The second set of experiments related to sound. Edwina started by recording different bird songs across the seasons in order to create a hypothetical score of birdsongs over the cycle of a year. This involved researching when each migrant bird visited and included several adventures trying to record nocturnal birds such as Nightjars, which only visit the Wood for six weeks each summer.
There is a proverb that says that a bird does not sing because it has an answer, it sings because it has a song. It is more complex than that. Most birdsong (as opposed to bird calls) is produced by male birds in order to attract a mate or to protect its territory. Birds cannot sing when they are hungry and singing in a leafy forest requires a huge amount of energy to transmit the sound. Edwina discovered that whilst human hearing is at the same frequency as birds, theirs is more attuned to time, which suggests that what we hear as 3 seconds of song would come across as 20 seconds of song to them. She therefore stretched the bird sound recordings accordingly.
There was one final layer of sound involved. Small birds operate as in barometers of the overall health of an environment – the more there are, the healthier it is. At the time of the project, there was a lot of research into whether mobile phone masts were damaging bird populations. Edwina collaborated with composer, Matthew King, who created score for different species of bird calls and then replicated them on a (now outdated) mobile phone.
The real time, stretched and digital birdsongs were used in a three-screen video, called ‘Transpiration’.
Finally, there were experiments into time and space, celebrating how much Kings Wood changed over two seasonal cycle. There was one particular part of the forest that Edwina kept being drawn to. Initially, she considered making a permanent sited artwork there, but after a few months in residence this felt completely inappropriate. Given that ‘Arboreal Laboratory’ was about the invisible and layers of visibility, Edwina reflected what the least visible thing that she could permanently introduce to a forest might be. It was, of course, a tree. One of the video screens was of two humans dressed as red squirrels planting an apple tree. It was intended to stay there permanently, however the resident deer had other ideas and ate it.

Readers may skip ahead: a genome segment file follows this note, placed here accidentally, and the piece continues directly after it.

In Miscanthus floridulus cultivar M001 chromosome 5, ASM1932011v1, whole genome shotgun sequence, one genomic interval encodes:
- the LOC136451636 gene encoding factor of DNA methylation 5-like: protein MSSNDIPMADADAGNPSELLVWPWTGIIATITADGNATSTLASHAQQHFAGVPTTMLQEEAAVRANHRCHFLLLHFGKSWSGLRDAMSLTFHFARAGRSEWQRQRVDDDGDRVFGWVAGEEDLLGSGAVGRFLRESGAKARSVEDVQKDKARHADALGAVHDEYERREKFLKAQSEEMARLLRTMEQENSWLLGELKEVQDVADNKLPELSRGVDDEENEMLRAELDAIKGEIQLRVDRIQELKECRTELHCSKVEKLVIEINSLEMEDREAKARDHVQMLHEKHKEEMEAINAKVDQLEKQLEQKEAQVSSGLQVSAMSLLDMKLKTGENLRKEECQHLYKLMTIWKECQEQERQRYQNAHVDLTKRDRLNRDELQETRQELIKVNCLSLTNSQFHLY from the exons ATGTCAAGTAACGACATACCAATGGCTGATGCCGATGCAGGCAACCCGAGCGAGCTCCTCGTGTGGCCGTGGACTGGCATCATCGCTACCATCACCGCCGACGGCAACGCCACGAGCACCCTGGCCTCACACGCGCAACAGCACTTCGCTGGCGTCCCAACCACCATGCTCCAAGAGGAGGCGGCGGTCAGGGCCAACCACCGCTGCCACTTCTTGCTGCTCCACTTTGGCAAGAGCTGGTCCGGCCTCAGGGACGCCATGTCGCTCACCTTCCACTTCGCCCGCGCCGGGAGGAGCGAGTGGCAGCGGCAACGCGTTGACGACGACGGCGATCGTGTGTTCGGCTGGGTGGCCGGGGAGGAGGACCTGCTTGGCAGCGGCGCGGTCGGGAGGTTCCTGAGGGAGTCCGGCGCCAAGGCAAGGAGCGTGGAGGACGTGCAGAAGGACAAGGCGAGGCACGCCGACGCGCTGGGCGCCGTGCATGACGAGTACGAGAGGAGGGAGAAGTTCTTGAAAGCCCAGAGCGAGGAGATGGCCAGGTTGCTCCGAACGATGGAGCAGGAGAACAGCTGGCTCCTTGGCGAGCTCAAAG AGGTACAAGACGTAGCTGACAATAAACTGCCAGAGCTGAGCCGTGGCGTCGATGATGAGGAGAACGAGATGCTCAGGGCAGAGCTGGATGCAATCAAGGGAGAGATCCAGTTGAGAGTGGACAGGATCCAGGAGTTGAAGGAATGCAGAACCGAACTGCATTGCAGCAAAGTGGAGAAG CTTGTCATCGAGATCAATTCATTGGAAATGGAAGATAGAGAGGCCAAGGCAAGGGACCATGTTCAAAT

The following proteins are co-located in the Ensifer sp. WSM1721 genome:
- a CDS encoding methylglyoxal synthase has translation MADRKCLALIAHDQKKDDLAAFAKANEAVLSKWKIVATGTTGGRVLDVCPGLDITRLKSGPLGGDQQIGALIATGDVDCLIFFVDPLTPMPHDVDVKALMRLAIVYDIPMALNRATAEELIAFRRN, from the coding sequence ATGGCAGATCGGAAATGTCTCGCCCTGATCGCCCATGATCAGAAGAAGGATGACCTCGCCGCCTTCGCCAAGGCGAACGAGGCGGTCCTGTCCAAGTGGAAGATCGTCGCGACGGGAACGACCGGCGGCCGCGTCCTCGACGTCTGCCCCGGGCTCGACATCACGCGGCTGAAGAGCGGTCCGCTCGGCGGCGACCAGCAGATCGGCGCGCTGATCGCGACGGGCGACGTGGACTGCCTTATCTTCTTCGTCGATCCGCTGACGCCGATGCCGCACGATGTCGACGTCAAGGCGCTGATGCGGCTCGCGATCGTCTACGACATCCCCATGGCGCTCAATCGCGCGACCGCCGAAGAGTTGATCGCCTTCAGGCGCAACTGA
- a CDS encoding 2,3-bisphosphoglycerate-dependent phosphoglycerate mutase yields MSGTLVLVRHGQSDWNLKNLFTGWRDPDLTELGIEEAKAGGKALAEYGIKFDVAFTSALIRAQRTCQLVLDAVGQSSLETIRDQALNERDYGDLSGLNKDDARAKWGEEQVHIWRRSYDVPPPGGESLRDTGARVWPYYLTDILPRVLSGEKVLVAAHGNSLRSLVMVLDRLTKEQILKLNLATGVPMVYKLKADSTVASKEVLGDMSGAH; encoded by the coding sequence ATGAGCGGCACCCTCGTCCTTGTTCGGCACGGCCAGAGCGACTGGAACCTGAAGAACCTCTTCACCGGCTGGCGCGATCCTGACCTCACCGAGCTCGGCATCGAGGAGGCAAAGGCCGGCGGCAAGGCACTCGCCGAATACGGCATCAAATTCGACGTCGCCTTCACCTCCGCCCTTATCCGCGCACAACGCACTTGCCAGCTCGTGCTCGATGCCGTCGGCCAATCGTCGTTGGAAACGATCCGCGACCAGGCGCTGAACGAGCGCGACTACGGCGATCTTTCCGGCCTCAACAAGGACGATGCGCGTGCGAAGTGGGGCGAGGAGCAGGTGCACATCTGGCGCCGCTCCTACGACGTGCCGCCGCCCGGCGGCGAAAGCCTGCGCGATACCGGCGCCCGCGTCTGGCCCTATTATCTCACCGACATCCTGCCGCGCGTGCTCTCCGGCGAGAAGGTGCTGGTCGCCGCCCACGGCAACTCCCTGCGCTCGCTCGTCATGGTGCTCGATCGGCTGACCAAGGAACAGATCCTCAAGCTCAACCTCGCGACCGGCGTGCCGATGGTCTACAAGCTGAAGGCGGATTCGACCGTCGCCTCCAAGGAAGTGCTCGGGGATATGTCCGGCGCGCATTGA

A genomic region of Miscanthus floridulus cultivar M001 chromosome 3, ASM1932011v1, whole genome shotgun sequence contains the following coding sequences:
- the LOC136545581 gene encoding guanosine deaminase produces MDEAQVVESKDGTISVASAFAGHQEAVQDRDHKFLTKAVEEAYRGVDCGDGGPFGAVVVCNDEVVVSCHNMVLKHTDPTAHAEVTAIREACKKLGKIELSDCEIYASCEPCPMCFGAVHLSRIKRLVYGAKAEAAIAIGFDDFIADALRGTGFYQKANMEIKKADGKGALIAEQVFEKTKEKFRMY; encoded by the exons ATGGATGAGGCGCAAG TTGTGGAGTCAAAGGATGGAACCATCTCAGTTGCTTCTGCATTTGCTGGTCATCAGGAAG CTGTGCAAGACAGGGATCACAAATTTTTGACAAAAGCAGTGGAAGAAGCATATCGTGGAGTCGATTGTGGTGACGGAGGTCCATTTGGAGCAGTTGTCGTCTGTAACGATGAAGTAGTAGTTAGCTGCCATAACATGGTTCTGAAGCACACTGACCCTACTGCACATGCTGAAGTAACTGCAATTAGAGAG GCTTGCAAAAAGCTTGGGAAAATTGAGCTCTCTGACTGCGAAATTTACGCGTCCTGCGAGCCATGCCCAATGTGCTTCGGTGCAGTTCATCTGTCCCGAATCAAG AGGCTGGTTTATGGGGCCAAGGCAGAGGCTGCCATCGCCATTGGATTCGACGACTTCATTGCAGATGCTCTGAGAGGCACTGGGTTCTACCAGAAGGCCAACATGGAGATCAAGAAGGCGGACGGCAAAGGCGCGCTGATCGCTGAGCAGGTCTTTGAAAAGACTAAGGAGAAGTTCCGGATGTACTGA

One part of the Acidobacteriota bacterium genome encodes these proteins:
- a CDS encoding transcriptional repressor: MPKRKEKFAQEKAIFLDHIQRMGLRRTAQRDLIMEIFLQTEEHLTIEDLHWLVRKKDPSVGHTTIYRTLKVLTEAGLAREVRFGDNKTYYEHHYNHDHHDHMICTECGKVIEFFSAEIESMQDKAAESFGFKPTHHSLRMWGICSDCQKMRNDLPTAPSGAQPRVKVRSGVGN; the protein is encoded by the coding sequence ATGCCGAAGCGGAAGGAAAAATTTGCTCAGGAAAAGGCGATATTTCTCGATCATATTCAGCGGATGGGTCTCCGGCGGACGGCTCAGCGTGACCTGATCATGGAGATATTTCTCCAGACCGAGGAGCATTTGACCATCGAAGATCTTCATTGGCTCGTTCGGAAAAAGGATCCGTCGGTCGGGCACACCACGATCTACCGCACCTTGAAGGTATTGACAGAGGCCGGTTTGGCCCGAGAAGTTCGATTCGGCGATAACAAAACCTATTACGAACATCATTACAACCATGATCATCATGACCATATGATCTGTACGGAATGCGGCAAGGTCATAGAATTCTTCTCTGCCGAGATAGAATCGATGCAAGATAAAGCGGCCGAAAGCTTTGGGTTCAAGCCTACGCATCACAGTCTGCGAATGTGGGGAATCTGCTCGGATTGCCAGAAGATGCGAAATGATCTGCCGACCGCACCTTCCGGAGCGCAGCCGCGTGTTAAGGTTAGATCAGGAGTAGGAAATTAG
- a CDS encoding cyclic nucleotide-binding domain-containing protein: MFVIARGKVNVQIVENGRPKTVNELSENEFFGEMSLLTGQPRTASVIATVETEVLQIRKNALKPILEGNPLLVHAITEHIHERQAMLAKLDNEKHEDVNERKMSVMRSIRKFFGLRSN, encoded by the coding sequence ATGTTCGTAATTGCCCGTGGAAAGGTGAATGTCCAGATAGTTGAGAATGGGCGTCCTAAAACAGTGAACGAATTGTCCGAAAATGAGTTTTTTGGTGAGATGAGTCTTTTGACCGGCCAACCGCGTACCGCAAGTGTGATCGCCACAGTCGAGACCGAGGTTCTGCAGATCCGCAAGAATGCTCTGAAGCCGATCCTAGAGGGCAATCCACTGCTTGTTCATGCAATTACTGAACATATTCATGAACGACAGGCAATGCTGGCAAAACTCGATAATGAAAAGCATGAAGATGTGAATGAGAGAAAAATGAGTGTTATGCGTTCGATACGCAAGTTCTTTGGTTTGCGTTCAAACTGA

Having worked with a composer, perfumers and chemical analysis scientists, the project reinforced how powerful and inspiring cross and inter disciplinary projects can be. It also confirmed that longer term residencies (1 year +) lead to more complex seasonal understandings of a space-place. It led to Edwina developing the strategy of field work as a central part of her art practice, which she has subsequently evolved into interactive fieldwork.
Edwina fitzPatrick’s art project, the archive of the trees, happened in Fineshade Wood in Northamptonshire between January and December 2018. Edwina invited Swansea University’s UK Oak Project team to collect and analyse very small cores from healthy mature trees in Fineshade Wood – the samples didn’t harm the trees. The cores reveal the tree’s age, growing patterns, past weather conditions and stresses such as diseases. In effect, they are the tree’s own archive: each specimen reveals its ‘autobiography’.
Fineshade Wood is a remnant of the much larger ancient Rockingham Forest, so there is a long regional history of human and arboreal lives being intertwined. Edwina reflected this by inviting forest residents, foresters, local groups and Fineshade visitors to contribute their observations about both the Wood’s trees and unusual weather they’ve experienced in the area both now and spanning previous decades.
Article Credit Edwina fitzPatrick